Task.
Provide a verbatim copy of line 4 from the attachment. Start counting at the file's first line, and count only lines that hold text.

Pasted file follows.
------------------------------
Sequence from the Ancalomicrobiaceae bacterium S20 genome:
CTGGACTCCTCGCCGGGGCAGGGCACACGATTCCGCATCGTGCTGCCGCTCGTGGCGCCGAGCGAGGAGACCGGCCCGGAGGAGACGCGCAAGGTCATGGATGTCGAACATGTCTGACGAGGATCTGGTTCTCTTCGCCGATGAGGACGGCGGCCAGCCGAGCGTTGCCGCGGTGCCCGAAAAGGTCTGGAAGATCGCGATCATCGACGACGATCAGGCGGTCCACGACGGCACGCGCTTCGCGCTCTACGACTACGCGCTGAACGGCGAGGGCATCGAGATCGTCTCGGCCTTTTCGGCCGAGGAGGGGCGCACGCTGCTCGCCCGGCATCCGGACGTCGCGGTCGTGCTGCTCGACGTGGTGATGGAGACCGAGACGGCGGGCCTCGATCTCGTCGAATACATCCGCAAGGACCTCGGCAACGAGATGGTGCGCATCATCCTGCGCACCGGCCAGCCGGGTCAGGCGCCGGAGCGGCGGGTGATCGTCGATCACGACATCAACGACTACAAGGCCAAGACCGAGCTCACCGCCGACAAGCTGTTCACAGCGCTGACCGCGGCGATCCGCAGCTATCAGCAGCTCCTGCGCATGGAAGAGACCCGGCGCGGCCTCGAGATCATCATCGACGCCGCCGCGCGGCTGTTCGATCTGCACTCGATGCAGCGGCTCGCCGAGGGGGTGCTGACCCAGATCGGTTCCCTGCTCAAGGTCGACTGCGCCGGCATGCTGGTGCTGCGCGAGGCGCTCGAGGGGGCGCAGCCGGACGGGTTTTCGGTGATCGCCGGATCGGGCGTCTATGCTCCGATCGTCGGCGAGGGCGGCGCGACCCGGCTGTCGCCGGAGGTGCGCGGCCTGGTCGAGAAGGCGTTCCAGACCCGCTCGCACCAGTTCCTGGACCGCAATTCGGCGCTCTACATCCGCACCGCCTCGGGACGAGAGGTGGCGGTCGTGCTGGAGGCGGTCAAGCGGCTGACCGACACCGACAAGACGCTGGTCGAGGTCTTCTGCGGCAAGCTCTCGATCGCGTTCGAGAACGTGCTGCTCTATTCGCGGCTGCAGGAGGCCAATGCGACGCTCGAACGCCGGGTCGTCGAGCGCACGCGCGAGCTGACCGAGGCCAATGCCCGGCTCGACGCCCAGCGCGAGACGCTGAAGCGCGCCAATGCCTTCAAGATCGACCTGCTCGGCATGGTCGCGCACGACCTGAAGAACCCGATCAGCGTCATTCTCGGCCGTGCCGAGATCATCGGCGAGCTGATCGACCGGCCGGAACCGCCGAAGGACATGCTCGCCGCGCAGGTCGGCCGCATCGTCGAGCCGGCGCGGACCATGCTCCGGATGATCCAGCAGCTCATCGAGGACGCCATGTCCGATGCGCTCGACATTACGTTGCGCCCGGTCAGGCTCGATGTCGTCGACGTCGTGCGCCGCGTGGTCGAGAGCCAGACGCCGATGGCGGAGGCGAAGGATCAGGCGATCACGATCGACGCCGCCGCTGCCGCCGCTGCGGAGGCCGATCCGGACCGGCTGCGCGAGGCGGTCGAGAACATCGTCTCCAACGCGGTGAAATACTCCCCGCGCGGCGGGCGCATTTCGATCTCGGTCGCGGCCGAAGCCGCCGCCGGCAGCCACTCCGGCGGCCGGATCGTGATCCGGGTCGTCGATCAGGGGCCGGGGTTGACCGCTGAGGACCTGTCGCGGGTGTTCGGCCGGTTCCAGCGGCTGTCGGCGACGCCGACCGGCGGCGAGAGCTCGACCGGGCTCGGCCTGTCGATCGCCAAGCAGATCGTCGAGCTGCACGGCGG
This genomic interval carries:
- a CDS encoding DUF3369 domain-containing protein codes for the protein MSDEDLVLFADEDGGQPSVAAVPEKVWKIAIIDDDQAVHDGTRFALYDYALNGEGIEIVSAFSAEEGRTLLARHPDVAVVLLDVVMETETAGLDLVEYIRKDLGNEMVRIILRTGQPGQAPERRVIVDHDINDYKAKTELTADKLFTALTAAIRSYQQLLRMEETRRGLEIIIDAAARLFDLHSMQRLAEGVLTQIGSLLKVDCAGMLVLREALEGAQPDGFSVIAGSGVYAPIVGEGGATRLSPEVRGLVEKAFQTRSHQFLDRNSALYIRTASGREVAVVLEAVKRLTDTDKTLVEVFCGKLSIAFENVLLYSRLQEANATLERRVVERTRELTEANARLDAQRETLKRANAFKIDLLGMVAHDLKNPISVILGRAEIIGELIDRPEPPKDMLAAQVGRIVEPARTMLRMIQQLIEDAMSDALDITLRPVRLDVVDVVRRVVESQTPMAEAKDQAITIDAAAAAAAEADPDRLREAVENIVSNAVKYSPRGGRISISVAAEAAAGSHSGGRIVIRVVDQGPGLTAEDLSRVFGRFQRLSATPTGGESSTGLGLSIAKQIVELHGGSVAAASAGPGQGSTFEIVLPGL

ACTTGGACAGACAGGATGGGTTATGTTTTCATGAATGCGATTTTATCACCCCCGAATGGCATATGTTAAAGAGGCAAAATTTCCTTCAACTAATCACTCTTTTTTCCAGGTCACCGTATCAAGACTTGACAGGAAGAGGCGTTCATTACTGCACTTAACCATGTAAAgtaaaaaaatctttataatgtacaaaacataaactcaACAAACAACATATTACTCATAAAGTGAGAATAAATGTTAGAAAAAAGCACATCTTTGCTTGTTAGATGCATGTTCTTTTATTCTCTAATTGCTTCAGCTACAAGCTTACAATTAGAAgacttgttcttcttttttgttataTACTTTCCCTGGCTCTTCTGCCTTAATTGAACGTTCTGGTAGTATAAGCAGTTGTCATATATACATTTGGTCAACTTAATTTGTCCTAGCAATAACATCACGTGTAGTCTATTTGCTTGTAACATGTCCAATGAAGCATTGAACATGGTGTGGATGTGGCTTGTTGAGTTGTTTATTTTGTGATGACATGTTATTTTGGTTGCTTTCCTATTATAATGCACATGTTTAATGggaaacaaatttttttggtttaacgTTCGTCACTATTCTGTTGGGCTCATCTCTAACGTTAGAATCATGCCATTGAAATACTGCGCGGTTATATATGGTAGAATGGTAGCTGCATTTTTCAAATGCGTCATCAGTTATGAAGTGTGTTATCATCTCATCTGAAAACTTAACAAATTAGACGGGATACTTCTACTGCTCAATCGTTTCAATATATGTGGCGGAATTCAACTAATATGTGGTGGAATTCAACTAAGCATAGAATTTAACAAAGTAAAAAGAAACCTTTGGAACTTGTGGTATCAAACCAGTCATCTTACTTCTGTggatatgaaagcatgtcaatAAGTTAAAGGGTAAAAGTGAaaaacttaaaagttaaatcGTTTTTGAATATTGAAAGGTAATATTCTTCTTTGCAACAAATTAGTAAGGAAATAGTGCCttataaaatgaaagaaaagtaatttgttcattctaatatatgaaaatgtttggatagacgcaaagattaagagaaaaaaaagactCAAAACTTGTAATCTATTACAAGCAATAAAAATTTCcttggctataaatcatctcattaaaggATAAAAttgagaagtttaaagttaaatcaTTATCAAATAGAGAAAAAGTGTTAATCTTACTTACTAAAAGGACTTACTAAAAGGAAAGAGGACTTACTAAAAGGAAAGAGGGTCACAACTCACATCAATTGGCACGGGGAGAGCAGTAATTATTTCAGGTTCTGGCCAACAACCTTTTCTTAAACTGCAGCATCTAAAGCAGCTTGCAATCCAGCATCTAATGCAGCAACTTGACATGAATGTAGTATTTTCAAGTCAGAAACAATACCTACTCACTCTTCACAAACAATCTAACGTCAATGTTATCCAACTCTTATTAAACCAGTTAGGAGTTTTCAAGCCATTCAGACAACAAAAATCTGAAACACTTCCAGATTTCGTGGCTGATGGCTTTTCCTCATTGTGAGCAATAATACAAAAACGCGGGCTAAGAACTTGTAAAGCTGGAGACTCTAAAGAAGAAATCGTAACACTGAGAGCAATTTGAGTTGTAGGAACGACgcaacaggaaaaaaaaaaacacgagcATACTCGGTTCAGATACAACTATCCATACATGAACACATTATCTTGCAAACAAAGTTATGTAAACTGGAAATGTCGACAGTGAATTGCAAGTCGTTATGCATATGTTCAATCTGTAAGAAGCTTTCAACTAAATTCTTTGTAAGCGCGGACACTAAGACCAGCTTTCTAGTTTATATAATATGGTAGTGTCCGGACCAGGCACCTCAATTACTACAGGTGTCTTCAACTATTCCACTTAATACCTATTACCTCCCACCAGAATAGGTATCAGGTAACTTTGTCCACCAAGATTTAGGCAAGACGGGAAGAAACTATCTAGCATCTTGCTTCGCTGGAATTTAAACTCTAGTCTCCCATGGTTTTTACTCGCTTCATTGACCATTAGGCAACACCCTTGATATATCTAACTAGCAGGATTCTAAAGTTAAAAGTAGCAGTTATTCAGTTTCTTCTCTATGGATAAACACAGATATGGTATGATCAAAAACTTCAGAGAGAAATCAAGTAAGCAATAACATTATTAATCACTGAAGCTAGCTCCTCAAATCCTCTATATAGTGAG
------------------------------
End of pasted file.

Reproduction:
- a CDS encoding DUF3369 domain-containing protein codes for the protein MSDEDLVLFADEDGGQPSVAAVPEKVWKIAIIDDDQAVHDGTRFALYDYALNGEGIEIVSAFSAEEGRTLLARHPDVAVVLLDVVMETETAGLDLVEYIRKDLGNEMVRIILRTGQPGQAPERRVIVDHDINDYKAKTELTADKLFTALTAAIRSYQQLLRMEETRRGLEIIIDAAARLFDLHSMQRLAEGVLTQIGSLLKVDCAGMLVLREALEGAQPDGFSVIAGSGVYAPIVGEGGATRLSPEVRGLVEKAFQTRSHQFLDRNSALYIRTASGREVAVVLEAVKRLTDTDKTLVEVFCGKLSIAFENVLLYSRLQEANATLERRVVERTRELTEANARLDAQRETLKRANAFKIDLLGMVAHDLKNPISVILGRAEIIGELIDRPEPPKDMLAAQVGRIVEPARTMLRMIQQLIEDAMSDALDITLRPVRLDVVDVVRRVVESQTPMAEAKDQAITIDAAAAAAAEADPDRLREAVENIVSNAVKYSPRGGRISISVAAEAAAGSHSGGRIVIRVVDQGPGLTAEDLSRVFGRFQRLSATPTGGESSTGLGLSIAKQIVELHGGSVAAASAGPGQGSTFEIVLPGL